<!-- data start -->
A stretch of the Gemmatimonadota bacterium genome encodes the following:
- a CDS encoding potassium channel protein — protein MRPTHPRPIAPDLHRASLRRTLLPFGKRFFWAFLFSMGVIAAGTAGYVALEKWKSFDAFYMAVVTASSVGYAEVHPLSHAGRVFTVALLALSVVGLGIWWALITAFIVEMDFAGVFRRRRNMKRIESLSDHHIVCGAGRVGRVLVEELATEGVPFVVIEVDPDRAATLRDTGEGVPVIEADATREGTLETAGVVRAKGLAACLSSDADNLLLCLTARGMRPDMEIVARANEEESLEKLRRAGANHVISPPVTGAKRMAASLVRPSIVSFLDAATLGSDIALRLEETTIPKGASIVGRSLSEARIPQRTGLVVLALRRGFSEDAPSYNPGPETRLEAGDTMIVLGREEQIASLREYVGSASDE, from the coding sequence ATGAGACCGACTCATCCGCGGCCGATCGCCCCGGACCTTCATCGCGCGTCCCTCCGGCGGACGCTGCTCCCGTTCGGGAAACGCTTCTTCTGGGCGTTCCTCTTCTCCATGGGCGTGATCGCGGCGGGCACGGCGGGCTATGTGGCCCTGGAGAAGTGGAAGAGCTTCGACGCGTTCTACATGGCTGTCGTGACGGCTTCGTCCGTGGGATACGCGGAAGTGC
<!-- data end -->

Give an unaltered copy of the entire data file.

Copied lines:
A stretch of the Gemmatimonadota bacterium genome encodes the following:
- a CDS encoding potassium channel protein — protein MRPTHPRPIAPDLHRASLRRTLLPFGKRFFWAFLFSMGVIAAGTAGYVALEKWKSFDAFYMAVVTASSVGYAEVHPLSHAGRVFTVALLALSVVGLGIWWALITAFIVEMDFAGVFRRRRNMKRIESLSDHHIVCGAGRVGRVLVEELATEGVPFVVIEVDPDRAATLRDTGEGVPVIEADATREGTLETAGVVRAKGLAACLSSDADNLLLCLTARGMRPDMEIVARANEEESLEKLRRAGANHVISPPVTGAKRMAASLVRPSIVSFLDAATLGSDIALRLEETTIPKGASIVGRSLSEARIPQRTGLVVLALRRGFSEDAPSYNPGPETRLEAGDTMIVLGREEQIASLREYVGSASDE, from the coding sequence ATGAGACCGACTCATCCGCGGCCGATCGCCCCGGACCTTCATCGCGCGTCCCTCCGGCGGACGCTGCTCCCGTTCGGGAAACGCTTCTTCTGGGCGTTCCTCTTCTCCATGGGCGTGATCGCGGCGGGCACGGCGGGCTATGTGGCCCTGGAGAAGTGGAAGAGCTTCGACGCGTTCTACATGGCTGTCGTGACGGCTTCGTCCGTGGGATACGCGGAAGTGC